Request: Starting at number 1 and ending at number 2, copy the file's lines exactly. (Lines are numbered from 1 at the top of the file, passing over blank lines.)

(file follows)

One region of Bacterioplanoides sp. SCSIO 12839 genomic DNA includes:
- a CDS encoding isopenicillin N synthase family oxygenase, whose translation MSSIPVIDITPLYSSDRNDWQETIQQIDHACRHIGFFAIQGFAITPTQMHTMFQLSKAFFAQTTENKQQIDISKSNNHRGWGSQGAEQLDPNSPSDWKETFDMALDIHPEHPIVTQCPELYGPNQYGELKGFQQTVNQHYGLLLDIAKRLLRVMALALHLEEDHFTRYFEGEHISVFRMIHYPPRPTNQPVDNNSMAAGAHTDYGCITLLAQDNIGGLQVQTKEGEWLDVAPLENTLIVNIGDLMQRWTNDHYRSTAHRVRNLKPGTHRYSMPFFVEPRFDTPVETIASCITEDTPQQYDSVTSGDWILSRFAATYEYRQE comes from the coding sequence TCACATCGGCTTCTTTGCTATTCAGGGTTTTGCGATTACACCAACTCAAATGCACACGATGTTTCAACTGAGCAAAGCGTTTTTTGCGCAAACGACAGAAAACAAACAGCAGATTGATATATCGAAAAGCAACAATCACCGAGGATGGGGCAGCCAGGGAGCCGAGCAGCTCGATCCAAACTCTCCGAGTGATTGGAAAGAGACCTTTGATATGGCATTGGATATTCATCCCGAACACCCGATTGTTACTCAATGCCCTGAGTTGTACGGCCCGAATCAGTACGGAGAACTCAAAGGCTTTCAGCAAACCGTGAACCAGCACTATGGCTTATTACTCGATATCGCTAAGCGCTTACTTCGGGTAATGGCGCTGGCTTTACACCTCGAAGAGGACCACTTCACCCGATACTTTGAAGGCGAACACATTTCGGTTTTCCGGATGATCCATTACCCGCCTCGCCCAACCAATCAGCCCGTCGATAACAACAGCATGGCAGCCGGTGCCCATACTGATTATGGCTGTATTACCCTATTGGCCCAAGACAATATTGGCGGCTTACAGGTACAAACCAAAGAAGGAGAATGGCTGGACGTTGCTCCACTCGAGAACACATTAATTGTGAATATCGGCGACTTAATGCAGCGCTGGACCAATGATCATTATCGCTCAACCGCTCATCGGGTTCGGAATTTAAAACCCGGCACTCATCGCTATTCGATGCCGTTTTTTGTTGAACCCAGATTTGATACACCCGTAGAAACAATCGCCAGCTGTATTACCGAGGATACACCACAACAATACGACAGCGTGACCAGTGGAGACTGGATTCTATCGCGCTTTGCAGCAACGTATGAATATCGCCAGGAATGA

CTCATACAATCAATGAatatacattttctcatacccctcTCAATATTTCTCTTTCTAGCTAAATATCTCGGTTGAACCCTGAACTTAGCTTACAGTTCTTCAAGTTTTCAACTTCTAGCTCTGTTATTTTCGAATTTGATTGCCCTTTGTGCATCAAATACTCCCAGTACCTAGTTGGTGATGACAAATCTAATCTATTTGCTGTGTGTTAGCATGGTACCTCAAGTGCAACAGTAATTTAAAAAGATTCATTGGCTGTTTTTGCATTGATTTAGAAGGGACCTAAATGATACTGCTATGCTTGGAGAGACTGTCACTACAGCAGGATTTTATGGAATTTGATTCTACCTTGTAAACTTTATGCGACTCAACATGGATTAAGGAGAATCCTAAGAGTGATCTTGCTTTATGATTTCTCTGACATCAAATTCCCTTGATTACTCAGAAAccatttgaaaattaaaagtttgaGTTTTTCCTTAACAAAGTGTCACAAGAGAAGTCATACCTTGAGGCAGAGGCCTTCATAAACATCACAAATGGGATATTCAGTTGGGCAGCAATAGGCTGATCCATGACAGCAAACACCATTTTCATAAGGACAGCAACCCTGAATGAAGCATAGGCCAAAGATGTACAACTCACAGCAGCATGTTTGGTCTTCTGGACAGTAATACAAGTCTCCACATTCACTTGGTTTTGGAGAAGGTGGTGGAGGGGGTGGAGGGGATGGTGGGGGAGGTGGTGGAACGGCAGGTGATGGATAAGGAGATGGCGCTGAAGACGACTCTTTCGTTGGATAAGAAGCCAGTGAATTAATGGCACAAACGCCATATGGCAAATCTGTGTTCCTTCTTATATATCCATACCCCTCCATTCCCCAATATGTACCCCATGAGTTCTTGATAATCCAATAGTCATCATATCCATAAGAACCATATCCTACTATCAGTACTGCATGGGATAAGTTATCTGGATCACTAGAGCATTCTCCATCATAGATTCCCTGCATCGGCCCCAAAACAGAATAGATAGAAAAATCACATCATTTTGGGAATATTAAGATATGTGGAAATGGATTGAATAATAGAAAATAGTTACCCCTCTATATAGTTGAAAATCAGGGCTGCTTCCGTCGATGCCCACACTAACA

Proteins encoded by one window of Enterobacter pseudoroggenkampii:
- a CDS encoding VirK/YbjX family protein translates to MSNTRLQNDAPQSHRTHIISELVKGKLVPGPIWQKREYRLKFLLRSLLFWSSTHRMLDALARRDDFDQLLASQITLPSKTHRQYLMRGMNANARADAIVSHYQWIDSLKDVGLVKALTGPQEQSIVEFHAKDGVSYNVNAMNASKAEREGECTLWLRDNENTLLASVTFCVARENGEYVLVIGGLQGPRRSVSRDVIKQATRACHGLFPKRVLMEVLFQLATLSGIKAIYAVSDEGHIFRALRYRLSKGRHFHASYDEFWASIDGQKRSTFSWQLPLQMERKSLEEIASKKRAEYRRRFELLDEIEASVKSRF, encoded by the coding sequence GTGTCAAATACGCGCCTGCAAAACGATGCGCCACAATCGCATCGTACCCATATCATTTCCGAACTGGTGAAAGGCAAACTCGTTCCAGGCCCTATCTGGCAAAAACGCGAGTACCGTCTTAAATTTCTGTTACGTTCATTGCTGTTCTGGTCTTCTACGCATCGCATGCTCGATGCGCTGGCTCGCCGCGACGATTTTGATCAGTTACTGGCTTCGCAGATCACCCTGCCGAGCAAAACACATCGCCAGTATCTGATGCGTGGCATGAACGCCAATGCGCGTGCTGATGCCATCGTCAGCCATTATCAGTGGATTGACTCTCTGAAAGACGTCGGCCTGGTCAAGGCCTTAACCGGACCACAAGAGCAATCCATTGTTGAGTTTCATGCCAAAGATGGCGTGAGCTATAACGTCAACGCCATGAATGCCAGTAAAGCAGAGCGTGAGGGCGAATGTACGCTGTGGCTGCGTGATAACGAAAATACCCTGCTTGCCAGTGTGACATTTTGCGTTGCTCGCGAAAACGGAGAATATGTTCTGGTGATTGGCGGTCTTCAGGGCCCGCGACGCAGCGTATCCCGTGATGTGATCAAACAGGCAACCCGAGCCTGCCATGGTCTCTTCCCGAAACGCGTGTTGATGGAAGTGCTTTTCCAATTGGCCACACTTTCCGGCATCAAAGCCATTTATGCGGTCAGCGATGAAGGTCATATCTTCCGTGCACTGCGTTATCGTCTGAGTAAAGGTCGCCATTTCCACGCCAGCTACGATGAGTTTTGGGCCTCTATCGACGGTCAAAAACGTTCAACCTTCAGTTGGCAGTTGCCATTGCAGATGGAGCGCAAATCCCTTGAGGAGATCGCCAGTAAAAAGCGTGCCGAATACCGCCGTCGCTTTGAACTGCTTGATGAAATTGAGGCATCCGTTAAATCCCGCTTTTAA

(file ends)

One region of Bacterioplanoides sp. SCSIO 12839 genomic DNA includes:
- a CDS encoding isopenicillin N synthase family oxygenase, whose translation MSSIPVIDITPLYSSDRNDWQETIQQIDHACRHIGFFAIQGFAITPTQMHTMFQLSKAFFAQTTENKQQIDISKSNNHRGWGSQGAEQLDPNSPSDWKETFDMALDIHPEHPIVTQCPELYGPNQYGELKGFQQTVNQHYGLLLDIAKRLLRVMALALHLEEDHFTRYFEGEHISVFRMIHYPPRPTNQPVDNNSMAAGAHTDYGCITLLAQDNIGGLQVQTKEGEWLDVAPLENTLIVNIGDLMQRWTNDHYRSTAHRVRNLKPGTHRYSMPFFVEPRFDTPVETIASCITEDTPQQYDSVTSGDWILSRFAATYEYRQE comes from the coding sequence TCACATCGGCTTCTTTGCTATTCAGGGTTTTGCGATTACACCAACTCAAATGCACACGATGTTTCAACTGAGCAAAGCGTTTTTTGCGCAAACGACAGAAAACAAACAGCAGATTGATATATCGAAAAGCAACAATCACCGAGGATGGGGCAGCCAGGGAGCCGAGCAGCTCGATCCAAACTCTCCGAGTGATTGGAAAGAGACCTTTGATATGGCATTGGATATTCATCCCGAACACCCGATTGTTACTCAATGCCCTGAGTTGTACGGCCCGAATCAGTACGGAGAACTCAAAGGCTTTCAGCAAACCGTGAACCAGCACTATGGCTTATTACTCGATATCGCTAAGCGCTTACTTCGGGTAATGGCGCTGGCTTTACACCTCGAAGAGGACCACTTCACCCGATACTTTGAAGGCGAACACATTTCGGTTTTCCGGATGATCCATTACCCGCCTCGCCCAACCAATCAGCCCGTCGATAACAACAGCATGGCAGCCGGTGCCCATACTGATTATGGCTGTATTACCCTATTGGCCCAAGACAATATTGGCGGCTTACAGGTACAAACCAAAGAAGGAGAATGGCTGGACGTTGCTCCACTCGAGAACACATTAATTGTGAATATCGGCGACTTAATGCAGCGCTGGACCAATGATCATTATCGCTCAACCGCTCATCGGGTTCGGAATTTAAAACCCGGCACTCATCGCTATTCGATGCCGTTTTTTGTTGAACCCAGATTTGATACACCCGTAGAAACAATCGCCAGCTGTATTACCGAGGATACACCACAACAATACGACAGCGTGACCAGTGGAGACTGGATTCTATCGCGCTTTGCAGCAACGTATGAATATCGCCAGGAATGA